Tag: fall

3 Tips to Make School Holidays Easier

3 Tips to Make School Holidays Easier

Hooray, the holidays are here! Having our children home from school (whether it’s fall break, winter break, spring break, or summer break) is a wonderful gift of time and family togetherness. It’s also a fantastic opportunity to go on fun adventures and learn through play. However, school holidays often fall during the time of year when we are inundated with extra activities and a longer-than-usual to-do list.

How do we enjoy the break while still getting things done and keeping our kids learning and happy?

3 Tips to Make School Holidays Easier | activities for kids, family activities, holidays, raising children, fall, winter, design your day, free printables

Take a Break

It’s important that we build in time for kids (and ourselves!) to relax during school holidays. Getting up early, following a schedule, and doing things we don’t really enjoy can take its toll. Before your kids get out of school, block off a day or a few hours to do absolutely nothing. (YOU TOO!) Snuggle up on the couch and watch a movie, do a puzzle, or take a nap. If you know you’ll have a busy afternoon, take a slow morning. If you have a busy travel schedule, build in a “recovery day” for the entire family.

Offer Choices

Being a student is hard work. Children are told where and how to sit, when to go to the bathroom, when to eat lunch, and more. There are a lot of benefits that come from being part of a larger learning community, but our children also need to learn to self-regulate. Offering our children choices during school holidays can lead to more confidence and cooperation.

When your children are younger, offer them two choices that you like. (Would you like apple slices or applesauce with your lunch?) As they mature, you can give them a more open-ended opportunity to plan their entire lunch–or outfit or schedule, etc.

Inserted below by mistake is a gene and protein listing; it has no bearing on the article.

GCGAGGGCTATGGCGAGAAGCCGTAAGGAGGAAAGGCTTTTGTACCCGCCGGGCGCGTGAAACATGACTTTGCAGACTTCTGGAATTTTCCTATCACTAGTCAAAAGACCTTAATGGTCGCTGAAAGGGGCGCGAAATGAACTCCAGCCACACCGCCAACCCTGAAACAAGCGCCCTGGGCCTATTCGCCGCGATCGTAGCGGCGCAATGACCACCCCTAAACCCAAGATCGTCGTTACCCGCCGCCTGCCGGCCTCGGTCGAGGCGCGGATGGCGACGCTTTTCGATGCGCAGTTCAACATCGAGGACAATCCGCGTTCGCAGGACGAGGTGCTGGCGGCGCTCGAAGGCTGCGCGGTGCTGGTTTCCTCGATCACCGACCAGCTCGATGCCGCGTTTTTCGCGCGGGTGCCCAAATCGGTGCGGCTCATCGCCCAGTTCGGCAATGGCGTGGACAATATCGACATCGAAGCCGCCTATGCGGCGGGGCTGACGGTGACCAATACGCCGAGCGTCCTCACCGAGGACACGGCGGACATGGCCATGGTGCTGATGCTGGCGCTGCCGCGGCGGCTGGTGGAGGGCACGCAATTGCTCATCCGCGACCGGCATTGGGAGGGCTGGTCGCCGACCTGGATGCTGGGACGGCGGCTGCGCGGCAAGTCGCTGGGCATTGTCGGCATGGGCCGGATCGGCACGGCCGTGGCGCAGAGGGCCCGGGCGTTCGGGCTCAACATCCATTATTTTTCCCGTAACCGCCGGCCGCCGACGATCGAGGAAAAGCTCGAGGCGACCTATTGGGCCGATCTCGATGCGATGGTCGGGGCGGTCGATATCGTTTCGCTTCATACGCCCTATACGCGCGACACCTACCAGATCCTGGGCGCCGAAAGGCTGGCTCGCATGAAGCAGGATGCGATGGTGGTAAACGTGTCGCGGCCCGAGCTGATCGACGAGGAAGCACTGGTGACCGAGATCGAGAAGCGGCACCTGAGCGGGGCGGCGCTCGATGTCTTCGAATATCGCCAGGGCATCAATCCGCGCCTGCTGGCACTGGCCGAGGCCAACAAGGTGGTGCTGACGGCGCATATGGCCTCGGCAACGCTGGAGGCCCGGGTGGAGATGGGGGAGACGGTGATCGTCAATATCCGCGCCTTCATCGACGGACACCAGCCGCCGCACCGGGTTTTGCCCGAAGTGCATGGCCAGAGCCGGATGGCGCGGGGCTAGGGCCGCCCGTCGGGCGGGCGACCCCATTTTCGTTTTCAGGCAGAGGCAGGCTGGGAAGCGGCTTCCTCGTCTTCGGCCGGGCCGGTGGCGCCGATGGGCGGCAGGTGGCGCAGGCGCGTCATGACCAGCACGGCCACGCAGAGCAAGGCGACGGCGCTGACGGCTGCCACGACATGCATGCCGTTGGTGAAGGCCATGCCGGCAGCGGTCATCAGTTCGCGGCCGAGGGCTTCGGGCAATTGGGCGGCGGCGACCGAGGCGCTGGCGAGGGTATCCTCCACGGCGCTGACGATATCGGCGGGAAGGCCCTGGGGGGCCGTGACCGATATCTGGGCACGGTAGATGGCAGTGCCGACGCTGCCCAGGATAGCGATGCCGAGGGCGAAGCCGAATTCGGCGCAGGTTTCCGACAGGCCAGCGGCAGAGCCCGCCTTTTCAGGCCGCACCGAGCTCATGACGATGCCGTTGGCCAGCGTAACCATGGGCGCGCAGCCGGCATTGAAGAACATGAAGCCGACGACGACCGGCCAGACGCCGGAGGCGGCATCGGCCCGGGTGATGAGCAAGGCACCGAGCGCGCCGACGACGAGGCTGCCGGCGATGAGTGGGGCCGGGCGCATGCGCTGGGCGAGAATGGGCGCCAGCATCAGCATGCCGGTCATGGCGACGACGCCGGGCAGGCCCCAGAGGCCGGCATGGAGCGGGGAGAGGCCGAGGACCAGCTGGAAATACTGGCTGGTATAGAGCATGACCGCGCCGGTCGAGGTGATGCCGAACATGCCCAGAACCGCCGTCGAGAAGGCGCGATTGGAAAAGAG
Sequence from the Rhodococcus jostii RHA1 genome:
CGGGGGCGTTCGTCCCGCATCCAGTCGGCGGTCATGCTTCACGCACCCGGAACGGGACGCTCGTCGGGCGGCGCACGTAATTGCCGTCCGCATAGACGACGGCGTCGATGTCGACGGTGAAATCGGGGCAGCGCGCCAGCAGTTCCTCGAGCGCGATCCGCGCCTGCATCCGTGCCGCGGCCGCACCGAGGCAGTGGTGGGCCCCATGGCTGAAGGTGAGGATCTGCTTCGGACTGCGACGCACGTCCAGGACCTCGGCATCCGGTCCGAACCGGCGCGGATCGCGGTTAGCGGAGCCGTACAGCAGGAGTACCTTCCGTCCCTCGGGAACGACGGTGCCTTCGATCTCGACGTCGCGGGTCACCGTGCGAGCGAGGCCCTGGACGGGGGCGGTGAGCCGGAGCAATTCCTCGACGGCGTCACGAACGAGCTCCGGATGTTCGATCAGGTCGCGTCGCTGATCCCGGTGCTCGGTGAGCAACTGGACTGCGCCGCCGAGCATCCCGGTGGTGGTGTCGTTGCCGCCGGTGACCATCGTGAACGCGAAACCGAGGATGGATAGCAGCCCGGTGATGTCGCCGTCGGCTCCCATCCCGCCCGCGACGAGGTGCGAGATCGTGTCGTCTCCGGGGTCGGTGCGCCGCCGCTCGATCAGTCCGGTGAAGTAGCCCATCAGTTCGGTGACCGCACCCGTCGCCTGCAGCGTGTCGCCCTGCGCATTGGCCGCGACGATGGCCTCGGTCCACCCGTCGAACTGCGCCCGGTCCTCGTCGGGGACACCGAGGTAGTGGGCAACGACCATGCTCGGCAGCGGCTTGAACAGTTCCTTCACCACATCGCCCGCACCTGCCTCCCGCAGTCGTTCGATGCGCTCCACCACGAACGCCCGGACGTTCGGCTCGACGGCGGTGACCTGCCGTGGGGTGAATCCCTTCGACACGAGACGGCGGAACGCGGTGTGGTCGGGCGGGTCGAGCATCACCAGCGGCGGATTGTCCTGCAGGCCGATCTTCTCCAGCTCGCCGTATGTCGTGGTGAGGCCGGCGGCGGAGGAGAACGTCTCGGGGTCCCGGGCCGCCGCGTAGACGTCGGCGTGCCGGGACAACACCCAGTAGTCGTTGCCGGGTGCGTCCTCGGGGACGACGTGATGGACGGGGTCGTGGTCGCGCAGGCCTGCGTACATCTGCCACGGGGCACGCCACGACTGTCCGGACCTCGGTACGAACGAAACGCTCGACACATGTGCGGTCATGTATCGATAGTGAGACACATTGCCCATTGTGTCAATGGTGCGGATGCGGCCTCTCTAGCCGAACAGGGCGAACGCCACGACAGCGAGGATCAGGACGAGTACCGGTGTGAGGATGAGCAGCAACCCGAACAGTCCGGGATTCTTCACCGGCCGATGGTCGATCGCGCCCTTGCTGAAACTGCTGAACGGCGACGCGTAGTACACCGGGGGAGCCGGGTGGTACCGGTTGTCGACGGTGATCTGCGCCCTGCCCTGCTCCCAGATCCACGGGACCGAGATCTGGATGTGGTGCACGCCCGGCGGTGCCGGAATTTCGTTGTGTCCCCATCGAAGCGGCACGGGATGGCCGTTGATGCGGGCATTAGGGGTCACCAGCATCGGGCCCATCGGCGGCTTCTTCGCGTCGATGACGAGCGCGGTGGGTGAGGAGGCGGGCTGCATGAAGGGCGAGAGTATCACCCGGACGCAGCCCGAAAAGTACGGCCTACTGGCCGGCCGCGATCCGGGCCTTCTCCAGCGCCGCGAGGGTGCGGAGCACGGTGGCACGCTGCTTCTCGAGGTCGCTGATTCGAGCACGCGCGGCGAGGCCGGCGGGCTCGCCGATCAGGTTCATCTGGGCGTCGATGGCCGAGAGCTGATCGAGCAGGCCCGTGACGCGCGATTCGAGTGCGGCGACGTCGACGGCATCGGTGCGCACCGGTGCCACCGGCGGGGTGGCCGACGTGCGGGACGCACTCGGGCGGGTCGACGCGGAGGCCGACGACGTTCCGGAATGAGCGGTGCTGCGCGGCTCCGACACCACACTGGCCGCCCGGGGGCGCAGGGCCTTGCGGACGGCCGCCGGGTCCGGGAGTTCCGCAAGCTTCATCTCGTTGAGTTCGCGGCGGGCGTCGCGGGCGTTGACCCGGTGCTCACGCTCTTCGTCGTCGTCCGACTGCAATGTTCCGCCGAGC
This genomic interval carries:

Designate a Line Leader

Several years ago, I grew tired of listening to my two children bicker constantly. I decided to use one of my tools from the classroom to make things easier on all of us: the line leader. On odd days of the month, my older daughter gets to go first in the shower, up and down the stairs, getting in and of the car, you name it. Our younger daughter gets to be line leader on even days of the month.

It sounds silly, but it can negate one hundred arguments each day. The line leader chooses the vegetable for dinner, who gets to push the cart at the grocery store, who gets dropped off first at AWANA, you name it! And of course, Mom and Dad always get a veto.

30 Winter Activity Ideas for Families | FREE School Holiday Survival Guide at flourishwithyourfamily.com

FREE School Holiday Survival Guide from Rolling Prairie Readers! Get yours at FlourishWithYourFamily.com

School Holidays Survival Guide

Over the years, I have created a handful of printables that make our home life a bit easier. I have bundled them up into a FREE downloadable guide to help your family flourish during the school holidays.

Here’s what’s included:

  • a weekly calendar template with tips for creating a flexible family schedule
  • a “menu” of more than 20 low-prep activities to keep your children happily engaged
  • lists of recommended seasonal books to grab at the library
  • a family reading log
  • our favorite resources for learning at home
  • AND 30 winter boredom busters!
FREE School Holiday Survival Guide | activities for kids, family activities, holidays, raising children, fall, winter, design your day, free printables
Baking with Kids to Shape Their Future

Baking with Kids to Shape Their Future